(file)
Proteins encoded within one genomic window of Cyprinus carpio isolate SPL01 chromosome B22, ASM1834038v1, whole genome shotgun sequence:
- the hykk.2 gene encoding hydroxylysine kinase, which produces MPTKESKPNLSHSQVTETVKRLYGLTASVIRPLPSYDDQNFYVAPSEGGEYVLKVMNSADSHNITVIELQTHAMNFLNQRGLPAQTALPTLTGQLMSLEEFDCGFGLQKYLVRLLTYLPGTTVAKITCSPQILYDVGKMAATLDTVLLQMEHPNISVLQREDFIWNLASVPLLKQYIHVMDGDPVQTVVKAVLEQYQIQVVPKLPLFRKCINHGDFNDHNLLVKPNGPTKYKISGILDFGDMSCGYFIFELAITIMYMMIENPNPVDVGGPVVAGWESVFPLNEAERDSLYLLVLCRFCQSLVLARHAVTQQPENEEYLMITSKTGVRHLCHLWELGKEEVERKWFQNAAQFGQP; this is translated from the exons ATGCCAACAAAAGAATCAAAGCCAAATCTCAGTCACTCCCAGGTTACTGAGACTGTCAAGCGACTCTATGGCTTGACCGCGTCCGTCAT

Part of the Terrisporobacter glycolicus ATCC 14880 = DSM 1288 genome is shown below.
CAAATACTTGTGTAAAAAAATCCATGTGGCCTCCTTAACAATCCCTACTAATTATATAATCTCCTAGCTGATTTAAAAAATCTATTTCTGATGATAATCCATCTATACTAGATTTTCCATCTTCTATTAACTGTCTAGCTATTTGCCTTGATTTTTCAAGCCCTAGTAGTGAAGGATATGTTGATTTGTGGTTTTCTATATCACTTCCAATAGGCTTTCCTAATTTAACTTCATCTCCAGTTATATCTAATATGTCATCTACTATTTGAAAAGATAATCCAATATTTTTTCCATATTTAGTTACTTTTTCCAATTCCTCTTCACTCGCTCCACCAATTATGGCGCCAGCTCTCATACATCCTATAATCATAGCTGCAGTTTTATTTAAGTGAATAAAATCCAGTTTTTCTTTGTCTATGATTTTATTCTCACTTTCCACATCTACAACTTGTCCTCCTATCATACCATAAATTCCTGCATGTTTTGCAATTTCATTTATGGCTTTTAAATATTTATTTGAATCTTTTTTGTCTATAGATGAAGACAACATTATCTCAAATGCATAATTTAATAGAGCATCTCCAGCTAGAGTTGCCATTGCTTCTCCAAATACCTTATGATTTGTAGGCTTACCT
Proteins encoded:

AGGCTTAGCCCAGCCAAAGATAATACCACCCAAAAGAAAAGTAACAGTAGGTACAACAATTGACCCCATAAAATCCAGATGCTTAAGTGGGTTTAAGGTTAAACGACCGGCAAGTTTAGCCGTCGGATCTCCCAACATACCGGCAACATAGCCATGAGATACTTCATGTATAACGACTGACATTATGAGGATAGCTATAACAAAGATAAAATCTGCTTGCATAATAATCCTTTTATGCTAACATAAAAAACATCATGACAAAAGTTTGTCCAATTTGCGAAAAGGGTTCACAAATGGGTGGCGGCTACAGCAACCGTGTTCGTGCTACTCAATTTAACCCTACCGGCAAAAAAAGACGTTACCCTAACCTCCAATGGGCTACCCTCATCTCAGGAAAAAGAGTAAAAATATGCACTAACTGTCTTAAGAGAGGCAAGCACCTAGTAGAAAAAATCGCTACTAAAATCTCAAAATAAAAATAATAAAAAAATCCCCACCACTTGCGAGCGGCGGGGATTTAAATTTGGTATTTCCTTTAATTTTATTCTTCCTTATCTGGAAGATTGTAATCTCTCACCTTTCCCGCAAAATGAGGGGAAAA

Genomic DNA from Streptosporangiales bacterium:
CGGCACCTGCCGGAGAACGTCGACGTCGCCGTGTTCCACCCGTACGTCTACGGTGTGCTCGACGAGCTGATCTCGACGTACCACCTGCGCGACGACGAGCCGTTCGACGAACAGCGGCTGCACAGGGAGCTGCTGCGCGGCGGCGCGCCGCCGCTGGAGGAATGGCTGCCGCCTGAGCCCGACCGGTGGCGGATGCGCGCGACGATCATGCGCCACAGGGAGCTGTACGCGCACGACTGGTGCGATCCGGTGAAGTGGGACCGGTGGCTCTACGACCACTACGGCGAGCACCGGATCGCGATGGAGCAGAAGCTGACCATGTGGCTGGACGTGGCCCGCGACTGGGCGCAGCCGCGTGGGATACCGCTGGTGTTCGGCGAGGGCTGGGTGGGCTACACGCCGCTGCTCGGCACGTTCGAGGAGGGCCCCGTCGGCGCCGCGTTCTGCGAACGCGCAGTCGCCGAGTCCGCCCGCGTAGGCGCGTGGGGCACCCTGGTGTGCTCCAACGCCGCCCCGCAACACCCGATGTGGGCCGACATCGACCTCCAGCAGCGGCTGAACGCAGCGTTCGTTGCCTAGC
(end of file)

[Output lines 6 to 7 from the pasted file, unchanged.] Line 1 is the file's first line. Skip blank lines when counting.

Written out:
AGGCTTAGCCCAGCCAAAGATAATACCACCCAAAAGAAAAGTAACAGTAGGTACAACAATTGACCCCATAAAATCCAGATGCTTAAGTGGGTTTAAGGTTAAACGACCGGCAAGTTTAGCCGTCGGATCTCCCAACATACCGGCAACATAGCCATGAGATACTTCATGTATAACGACTGACATTATGAGGATAGCTATAACAAAGATAAAATCTGCTTGCATAATAATCCTTTTATGCTAACATAAAAAACATCATGACAAAAGTTTGTCCAATTTGCGAAAAGGGTTCACAAATGGGTGGCGGCTACAGCAACCGTGTTCGTGCTACTCAATTTAACCCTACCGGCAAAAAAAGACGTTACCCTAACCTCCAATGGGCTACCCTCATCTCAGGAAAAAGAGTAAAAATATGCACTAACTGTCTTAAGAGAGGCAAGCACCTAGTAGAAAAAATCGCTACTAAAATCTCAAAATAAAAATAATAAAAAAATCCCCACCACTTGCGAGCGGCGGGGATTTAAATTTGGTATTTCCTTTAATTTTATTCTTCCTTATCTGGAAGATTGTAATCTCTCACCTTTCCCGCAAAATGAGGGGAAAA

Genomic DNA from Streptosporangiales bacterium: